When buying or selling a home, contingency is an important part of the process. It is a formal stipulation that protects the interests of both buyers and sellers. Contingencies enumerate particular conditions that must be met for the sale to be finalized, and if they are not fulfilled, the buyer or seller can back out of the contract without penalty.
Some common contingencies are:
- Financing - The financing contingency refers to the buyer’s ability to procure financing for the property. This could include the terms of the loan, including the interest rate, length and type of loan.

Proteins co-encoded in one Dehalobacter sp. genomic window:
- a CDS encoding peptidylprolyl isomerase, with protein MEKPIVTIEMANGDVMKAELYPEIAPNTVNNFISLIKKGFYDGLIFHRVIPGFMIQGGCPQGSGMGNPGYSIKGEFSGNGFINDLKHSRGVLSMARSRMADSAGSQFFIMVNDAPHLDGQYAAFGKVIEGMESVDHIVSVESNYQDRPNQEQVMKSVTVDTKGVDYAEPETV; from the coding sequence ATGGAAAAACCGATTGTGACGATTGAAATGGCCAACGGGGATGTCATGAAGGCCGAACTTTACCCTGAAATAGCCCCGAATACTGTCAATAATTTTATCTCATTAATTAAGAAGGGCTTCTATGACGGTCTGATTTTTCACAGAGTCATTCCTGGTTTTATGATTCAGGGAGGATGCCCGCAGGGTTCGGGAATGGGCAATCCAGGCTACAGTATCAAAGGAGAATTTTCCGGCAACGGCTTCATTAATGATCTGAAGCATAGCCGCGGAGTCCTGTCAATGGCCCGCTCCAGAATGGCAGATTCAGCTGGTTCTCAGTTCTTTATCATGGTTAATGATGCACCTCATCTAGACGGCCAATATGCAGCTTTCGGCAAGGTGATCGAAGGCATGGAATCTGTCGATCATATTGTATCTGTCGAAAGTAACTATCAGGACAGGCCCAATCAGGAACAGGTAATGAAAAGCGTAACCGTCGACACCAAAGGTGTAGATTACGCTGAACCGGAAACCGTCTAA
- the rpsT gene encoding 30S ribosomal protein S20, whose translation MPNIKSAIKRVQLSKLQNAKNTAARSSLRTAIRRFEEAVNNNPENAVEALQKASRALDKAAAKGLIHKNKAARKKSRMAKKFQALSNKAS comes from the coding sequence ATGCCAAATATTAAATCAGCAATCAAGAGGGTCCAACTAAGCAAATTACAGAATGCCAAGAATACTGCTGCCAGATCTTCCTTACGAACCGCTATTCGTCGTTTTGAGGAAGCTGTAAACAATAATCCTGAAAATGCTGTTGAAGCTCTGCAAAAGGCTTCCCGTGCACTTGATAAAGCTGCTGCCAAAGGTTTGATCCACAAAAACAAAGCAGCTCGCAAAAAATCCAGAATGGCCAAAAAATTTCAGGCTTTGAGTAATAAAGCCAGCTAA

- Appraisal - The appraisal clause is necessary so the proposed property value can be substantiated for the lender.
- Inspection - A home inspection could reveal any issues or defects and the buyer can ask for repairs, or renegotiate the sale price.
- Buying or Selling of Property – Often, the sale may be contingent on the seller’s purchase of a new property or the buyer’s ability to sell his existing home.
- Attorney Review – The attorney review enables the buyer’s attorney some time to review the signed contract before it becomes official. The allotted review time varies from state to state.